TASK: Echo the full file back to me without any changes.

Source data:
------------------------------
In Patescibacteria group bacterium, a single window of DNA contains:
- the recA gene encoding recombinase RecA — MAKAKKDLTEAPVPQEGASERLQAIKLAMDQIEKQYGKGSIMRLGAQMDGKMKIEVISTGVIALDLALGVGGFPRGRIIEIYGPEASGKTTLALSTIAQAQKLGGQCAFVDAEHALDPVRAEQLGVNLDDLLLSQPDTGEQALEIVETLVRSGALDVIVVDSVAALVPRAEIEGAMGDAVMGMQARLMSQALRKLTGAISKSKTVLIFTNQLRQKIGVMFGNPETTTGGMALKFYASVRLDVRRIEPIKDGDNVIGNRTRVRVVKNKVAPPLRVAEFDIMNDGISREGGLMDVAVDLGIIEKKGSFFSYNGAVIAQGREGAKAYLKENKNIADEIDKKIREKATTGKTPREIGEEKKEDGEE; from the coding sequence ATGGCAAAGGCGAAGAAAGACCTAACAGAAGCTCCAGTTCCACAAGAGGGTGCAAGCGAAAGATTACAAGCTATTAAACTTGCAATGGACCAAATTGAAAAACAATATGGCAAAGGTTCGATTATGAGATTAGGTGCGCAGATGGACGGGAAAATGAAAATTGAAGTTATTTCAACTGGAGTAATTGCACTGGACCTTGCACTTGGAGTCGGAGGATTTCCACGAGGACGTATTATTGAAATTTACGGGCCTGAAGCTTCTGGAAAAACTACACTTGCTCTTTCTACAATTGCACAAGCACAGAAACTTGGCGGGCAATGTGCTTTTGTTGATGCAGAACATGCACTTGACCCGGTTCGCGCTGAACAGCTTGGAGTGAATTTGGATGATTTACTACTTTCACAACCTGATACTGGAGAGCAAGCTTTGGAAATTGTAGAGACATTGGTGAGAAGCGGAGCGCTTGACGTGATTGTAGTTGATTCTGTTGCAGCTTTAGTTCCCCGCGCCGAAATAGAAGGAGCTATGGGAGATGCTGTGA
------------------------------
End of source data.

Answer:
In Patescibacteria group bacterium, a single window of DNA contains:
- the recA gene encoding recombinase RecA — MAKAKKDLTEAPVPQEGASERLQAIKLAMDQIEKQYGKGSIMRLGAQMDGKMKIEVISTGVIALDLALGVGGFPRGRIIEIYGPEASGKTTLALSTIAQAQKLGGQCAFVDAEHALDPVRAEQLGVNLDDLLLSQPDTGEQALEIVETLVRSGALDVIVVDSVAALVPRAEIEGAMGDAVMGMQARLMSQALRKLTGAISKSKTVLIFTNQLRQKIGVMFGNPETTTGGMALKFYASVRLDVRRIEPIKDGDNVIGNRTRVRVVKNKVAPPLRVAEFDIMNDGISREGGLMDVAVDLGIIEKKGSFFSYNGAVIAQGREGAKAYLKENKNIADEIDKKIREKATTGKTPREIGEEKKEDGEE; from the coding sequence ATGGCAAAGGCGAAGAAAGACCTAACAGAAGCTCCAGTTCCACAAGAGGGTGCAAGCGAAAGATTACAAGCTATTAAACTTGCAATGGACCAAATTGAAAAACAATATGGCAAAGGTTCGATTATGAGATTAGGTGCGCAGATGGACGGGAAAATGAAAATTGAAGTTATTTCAACTGGAGTAATTGCACTGGACCTTGCACTTGGAGTCGGAGGATTTCCACGAGGACGTATTATTGAAATTTACGGGCCTGAAGCTTCTGGAAAAACTACACTTGCTCTTTCTACAATTGCACAAGCACAGAAACTTGGCGGGCAATGTGCTTTTGTTGATGCAGAACATGCACTTGACCCGGTTCGCGCTGAACAGCTTGGAGTGAATTTGGATGATTTACTACTTTCACAACCTGATACTGGAGAGCAAGCTTTGGAAATTGTAGAGACATTGGTGAGAAGCGGAGCGCTTGACGTGATTGTAGTTGATTCTGTTGCAGCTTTAGTTCCCCGCGCCGAAATAGAAGGAGCTATGGGAGATGCTGTGA